Four months ago I met a man who turned out to be NPD.  How many different ways can you spell N I G H T M A R E ??

My landlady, who was supposedly a friend, did something morally and legally wrong (which I won’t mention here) and I forgave her and allowed her (cautiously) back into my life.  That was poor judgment on my part.  The best indicator of an individual’s future behavior is their past behavior unless you know they’ve initiated the process of change into their life.

This year, I feel as though life is attempting to spit me out.  I’m not going to let that happen.  I know how to find the positive in every bad situation and when I told my therapist last week that I was feeling like I should be well-settled, have more, BE more, etc., ad nauseum, at this point in my life, he replied:  “Did you ever think maybe you’re right where you’re supposed to be?”

He’s right.  I have a lot to be proud of.  I’ve accomplished much in my 50 years, particularly considering the childhood years.  I’ve come a long way.  I am a successful person, with accomplishments that, while visible only to me and some close friends, are truly amazing accomplishments.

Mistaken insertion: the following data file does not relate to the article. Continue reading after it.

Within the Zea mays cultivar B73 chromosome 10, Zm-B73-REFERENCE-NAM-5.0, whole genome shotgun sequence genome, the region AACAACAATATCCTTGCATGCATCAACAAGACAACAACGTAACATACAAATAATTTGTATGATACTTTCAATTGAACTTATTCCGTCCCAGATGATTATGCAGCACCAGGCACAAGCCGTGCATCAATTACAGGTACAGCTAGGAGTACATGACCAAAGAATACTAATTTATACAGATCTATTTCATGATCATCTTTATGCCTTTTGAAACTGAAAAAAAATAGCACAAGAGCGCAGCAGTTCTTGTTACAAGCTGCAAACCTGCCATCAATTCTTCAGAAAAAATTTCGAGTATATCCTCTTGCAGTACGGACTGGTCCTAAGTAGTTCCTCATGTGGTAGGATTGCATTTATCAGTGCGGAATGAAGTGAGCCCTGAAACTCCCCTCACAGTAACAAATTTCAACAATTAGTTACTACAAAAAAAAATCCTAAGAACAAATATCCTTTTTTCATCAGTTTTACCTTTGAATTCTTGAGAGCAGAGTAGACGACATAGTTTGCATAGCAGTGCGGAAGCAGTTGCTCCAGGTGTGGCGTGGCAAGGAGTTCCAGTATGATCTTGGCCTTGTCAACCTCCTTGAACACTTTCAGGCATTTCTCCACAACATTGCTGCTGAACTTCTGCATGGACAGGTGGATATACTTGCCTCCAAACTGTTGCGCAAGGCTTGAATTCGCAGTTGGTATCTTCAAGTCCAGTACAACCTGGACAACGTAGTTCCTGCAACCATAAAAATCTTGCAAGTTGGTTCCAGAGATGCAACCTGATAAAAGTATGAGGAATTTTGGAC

I think this is my year of change.  It’s my year of decision-making for the rest of my life.  I believe that what I do now will set the foundation for however much time I have left in this world.  I need to make the right decisions, but how do I know I’m doing that?  I don’t.  I just have to make decisions and if they turn out to be bad, do what I’ve always done and bootstrap myself out of them.

What I do know is that I’ll survive.  That’s what I do.  Someone said to  me yesterday:  “you’ve had so much shit happen in your life; there’s been nothing really good that ever happened to you.”  That’s not true.  Yes, shit has happened, but it’s happened, except for this year, because of choices I made, and it’s possible that this year happened because of my choices early on.  That said, my early choices were uninformed and made from within the chaotic mind of a PTSD young adult who didn’t understand why she felt and acted “crazy” most of the time.

I’m okay.  50 will be better than 40.  Life usually doesn’t work the way we think it will, and I know that I will always have whatever I need. I may not always have what I want, but I will definitely have what I need.  That makes everything okay.